Tuesday, 1 November 2011

I can stop at any time…

I'm beginning to wonder why I buy so many more books than I can read. Is it childhood trauma? Is reading a wall between myself and the world? Is it a result of having all my books taken from me by my 5 bawling and mewling siblings? I keep buying myself these presents to fill a gaping psychological void - where my heart should be, I suspect.

So what's come in this week? Well, it's a big pile of Things Gone Wrong books: dystopias, post-apocalypses, failed states, and failed hopes. Hmm, maybe psychoanalysing my bookshelves is a bad idea.

Although the fault also lies with my colleagues. The problem with working alongside polymathic, curious (in both senses) people is that the bastards always talking about things they've read. I'll nod as though I have a clue what they're talking about, while surreptitiously dialling up certain well-known online book emporia. The volume arrives, and I hope that erudition oozes out of it and into me in a form of logorrheic osmosis. It's just happened again - a learned reader of this very post Tweets with a suggestion (Ash by Mary Gentle), and I'm too weak to resist… And oh look, it's 1000 pages long. I despair, I really do.

Colson Whitehead's witty literary zombie satire, Zone One;
Ian Donaldson's new biography of Ben Jonson;
Ian R MacLeod's 1940s alternative history, Wake Up and Dream in which failed actor turned private eye Clark Gable watches the US drift towards Nazism;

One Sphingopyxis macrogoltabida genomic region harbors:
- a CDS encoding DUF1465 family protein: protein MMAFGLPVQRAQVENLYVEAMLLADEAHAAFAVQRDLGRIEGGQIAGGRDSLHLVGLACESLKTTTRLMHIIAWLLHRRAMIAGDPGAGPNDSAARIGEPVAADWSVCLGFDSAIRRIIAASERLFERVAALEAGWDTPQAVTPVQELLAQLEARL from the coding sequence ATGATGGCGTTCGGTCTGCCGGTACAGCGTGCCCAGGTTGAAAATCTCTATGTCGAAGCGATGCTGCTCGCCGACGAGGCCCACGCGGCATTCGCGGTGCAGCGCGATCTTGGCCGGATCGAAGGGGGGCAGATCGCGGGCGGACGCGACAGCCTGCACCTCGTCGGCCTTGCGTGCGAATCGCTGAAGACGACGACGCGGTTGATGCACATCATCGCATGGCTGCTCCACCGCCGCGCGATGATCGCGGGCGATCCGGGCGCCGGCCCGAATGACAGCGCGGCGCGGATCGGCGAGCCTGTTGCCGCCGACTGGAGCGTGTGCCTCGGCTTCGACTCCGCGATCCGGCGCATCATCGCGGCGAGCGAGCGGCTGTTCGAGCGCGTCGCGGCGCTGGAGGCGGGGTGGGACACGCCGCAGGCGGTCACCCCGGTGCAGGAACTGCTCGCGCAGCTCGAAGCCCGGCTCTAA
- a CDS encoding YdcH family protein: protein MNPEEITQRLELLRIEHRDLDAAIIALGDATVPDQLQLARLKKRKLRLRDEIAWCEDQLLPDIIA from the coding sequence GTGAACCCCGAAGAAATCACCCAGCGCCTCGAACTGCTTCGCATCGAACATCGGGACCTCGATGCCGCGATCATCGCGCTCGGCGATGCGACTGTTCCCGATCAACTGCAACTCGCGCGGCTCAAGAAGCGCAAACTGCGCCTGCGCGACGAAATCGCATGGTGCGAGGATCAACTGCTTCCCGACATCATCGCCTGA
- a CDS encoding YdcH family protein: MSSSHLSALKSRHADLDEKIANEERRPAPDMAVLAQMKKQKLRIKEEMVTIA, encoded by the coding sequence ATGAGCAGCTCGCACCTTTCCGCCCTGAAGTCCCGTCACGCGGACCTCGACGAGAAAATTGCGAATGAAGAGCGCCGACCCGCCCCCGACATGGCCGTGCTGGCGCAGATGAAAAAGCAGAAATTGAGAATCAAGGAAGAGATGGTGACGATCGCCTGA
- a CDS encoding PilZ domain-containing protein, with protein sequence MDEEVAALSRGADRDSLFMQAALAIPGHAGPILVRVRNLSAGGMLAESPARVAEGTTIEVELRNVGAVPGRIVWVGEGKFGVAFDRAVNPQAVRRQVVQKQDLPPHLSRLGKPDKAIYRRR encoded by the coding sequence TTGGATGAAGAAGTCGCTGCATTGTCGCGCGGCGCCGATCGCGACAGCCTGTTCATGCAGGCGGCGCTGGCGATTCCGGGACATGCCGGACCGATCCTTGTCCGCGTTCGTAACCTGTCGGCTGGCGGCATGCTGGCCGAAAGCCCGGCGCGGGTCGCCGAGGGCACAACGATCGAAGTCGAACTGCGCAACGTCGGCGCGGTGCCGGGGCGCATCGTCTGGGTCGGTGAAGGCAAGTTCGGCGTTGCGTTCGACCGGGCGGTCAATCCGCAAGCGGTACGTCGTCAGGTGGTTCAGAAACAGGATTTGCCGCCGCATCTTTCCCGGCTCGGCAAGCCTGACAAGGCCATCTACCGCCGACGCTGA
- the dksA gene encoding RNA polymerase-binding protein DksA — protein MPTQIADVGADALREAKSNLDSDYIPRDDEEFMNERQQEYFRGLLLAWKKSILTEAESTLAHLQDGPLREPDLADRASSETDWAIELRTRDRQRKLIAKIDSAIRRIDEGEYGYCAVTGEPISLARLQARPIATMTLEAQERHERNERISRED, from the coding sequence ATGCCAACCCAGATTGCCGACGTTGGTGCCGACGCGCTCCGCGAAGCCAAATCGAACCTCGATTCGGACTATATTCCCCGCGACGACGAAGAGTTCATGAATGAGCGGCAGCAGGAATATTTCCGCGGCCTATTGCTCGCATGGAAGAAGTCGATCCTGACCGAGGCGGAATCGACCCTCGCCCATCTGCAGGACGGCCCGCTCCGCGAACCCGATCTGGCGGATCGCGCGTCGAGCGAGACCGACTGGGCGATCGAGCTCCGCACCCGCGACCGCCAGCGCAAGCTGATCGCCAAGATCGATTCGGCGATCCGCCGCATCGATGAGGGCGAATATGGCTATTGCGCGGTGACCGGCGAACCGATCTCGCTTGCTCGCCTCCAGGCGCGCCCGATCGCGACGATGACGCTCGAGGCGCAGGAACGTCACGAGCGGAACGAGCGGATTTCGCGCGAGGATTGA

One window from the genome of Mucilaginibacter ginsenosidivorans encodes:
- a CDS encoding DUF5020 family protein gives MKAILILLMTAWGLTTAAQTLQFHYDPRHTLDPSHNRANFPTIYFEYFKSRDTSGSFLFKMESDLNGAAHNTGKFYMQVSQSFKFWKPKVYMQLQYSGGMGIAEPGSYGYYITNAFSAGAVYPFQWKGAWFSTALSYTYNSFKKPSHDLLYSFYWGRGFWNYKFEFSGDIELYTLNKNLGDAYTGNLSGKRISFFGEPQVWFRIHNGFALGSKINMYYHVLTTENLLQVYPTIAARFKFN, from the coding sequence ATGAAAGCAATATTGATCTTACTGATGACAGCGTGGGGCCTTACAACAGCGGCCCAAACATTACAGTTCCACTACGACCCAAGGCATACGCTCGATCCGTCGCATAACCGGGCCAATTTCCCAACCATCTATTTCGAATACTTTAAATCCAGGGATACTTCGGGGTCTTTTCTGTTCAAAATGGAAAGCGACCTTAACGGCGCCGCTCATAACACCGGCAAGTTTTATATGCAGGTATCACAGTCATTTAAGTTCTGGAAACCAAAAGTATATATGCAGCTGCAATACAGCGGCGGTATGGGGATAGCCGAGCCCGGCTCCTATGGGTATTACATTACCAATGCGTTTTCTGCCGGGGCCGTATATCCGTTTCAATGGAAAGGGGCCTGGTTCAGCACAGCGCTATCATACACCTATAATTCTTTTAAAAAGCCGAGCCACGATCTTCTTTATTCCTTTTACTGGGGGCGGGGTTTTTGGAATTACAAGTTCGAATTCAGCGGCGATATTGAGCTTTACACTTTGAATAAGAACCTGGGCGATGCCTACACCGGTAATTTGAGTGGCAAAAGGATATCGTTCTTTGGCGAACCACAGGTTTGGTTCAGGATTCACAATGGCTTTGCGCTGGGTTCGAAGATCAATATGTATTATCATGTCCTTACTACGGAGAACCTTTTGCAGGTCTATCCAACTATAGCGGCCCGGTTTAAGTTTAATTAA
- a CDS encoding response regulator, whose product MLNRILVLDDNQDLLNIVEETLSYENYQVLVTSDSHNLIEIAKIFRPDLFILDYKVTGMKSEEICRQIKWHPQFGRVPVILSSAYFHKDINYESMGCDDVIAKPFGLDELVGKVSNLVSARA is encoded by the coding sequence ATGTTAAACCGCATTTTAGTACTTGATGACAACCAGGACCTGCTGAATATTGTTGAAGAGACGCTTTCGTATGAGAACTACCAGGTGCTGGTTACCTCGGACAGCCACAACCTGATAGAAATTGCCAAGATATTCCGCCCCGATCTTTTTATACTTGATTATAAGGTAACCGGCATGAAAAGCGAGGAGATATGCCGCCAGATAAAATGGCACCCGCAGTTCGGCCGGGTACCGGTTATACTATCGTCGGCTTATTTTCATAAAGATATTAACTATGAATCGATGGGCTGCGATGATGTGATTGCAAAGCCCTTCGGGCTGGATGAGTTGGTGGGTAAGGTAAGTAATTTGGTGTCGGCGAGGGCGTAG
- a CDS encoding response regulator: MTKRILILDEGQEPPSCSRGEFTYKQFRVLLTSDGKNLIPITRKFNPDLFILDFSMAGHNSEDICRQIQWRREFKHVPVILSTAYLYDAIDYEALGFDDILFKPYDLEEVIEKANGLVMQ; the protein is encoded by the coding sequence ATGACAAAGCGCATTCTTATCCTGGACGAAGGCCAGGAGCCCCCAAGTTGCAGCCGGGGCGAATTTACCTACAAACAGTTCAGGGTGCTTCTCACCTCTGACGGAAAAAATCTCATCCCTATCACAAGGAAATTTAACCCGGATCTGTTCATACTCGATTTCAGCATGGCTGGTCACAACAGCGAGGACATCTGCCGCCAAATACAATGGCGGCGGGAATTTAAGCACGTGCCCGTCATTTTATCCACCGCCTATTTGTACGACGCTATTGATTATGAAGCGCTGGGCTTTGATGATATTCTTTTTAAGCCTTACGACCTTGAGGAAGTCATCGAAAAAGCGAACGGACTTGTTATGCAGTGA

Moira Young's Blood Red Road, another in the seemingly endless cascade of teen dystopian history novels (The Road for teens);
yet another one, centred on surveillance (much on my mind at the moment), Lauren McLaughlin's Scored;
and another one, Robert Swindell's Brother in the Land;
Joan Aiken's The Wolves of Willoughby Chase;
the new Murakami, IQ84, which comes in two volumes;
Norman Davies' massive history of forgotten European states, Vanished Kingdoms;
the new Library of Wales reprint of one of my favourite novels, Gwyn Thomas's All Things Betray Thee;
Marc Augé's Non-Places: An Introduction to Supermodernity: dystopic in its presentation of an urban architecture which erases community, complexity, history and culture.

And it's only Tuesday… this really has to stop.

No comments: